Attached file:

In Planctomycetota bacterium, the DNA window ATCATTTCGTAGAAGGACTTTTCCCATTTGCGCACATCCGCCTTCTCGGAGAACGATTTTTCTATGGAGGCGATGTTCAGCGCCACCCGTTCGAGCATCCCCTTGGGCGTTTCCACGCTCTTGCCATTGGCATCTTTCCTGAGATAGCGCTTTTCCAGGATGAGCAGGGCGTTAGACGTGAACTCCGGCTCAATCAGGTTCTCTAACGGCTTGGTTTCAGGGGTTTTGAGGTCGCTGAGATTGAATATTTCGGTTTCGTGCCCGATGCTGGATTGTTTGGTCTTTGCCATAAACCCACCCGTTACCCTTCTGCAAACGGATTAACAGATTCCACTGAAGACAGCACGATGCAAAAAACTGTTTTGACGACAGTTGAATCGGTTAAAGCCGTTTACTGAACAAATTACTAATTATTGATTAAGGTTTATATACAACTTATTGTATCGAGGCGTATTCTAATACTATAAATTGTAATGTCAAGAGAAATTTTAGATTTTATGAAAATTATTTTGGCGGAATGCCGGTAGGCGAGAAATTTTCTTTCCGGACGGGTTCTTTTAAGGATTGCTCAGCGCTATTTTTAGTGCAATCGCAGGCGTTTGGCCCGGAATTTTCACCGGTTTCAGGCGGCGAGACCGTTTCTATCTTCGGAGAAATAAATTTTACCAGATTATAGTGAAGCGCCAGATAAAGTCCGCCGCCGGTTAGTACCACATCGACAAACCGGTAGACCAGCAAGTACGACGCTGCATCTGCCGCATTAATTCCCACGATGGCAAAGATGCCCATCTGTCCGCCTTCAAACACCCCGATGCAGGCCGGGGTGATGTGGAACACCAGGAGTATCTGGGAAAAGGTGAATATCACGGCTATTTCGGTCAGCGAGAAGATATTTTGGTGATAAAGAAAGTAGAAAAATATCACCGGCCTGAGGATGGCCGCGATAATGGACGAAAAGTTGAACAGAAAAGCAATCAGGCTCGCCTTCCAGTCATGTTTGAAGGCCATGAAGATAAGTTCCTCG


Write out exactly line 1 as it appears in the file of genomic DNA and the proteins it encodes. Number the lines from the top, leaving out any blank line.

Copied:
In Planctomycetota bacterium, the DNA window ATCATTTCGTAGAAGGACTTTTCCCATTTGCGCACATCCGCCTTCTCGGAGAACGATTTTTCTATGGAGGCGATGTTCAGCGCCACCCGTTCGAGCATCCCCTTGGGCGTTTCCACGCTCTTGCCATTGGCATCTTTCCTGAGATAGCGCTTTTCCAGGATGAGCAGGGCGTTAGACGTGAACTCCGGCTCAATCAGGTTCTCTAACGGCTTGGTTTCAGGGGTTTTGAGGTCGCTGAGATTGAATATTTCGGTTTCGTGCCCGATGCTGGATTGTTTGGTCTTTGCCATAAACCCACCCGTTACCCTTCTGCAAACGGATTAACAGATTCCACTGAAGACAGCACGATGCAAAAAACTGTTTTGACGACAGTTGAATCGGTTAAAGCCGTTTACTGAACAAATTACTAATTATTGATTAAGGTTTATATACAACTTATTGTATCGAGGCGTATTCTAATACTATAAATTGTAATGTCAAGAGAAATTTTAGATTTTATGAAAATTATTTTGGCGGAATGCCGGTAGGCGAGAAATTTTCTTTCCGGACGGGTTCTTTTAAGGATTGCTCAGCGCTATTTTTAGTGCAATCGCAGGCGTTTGGCCCGGAATTTTCACCGGTTTCAGGCGGCGAGACCGTTTCTATCTTCGGAGAAATAAATTTTACCAGATTATAGTGAAGCGCCAGATAAAGTCCGCCGCCGGTTAGTACCACATCGACAAACCGGTAGACCAGCAAGTACGACGCTGCATCTGCCGCATTAATTCCCACGATGGCAAAGATGCCCATCTGTCCGCCTTCAAACACCCCGATGCAGGCCGGGGTGATGTGGAACACCAGGAGTATCTGGGAAAAGGTGAATATCACGGCTATTTCGGTCAGCGAGAAGATATTTTGGTGATAAAGAAAGTAGAAAAATATCACCGGCCTGAGGATGGCCGCGATAATGGACGAAAAGTTGAACAGAAAAGCAATCAGGCTCGCCTTCCAGTCATGTTTGAAGGCCATGAAGATAAGTTCCTCG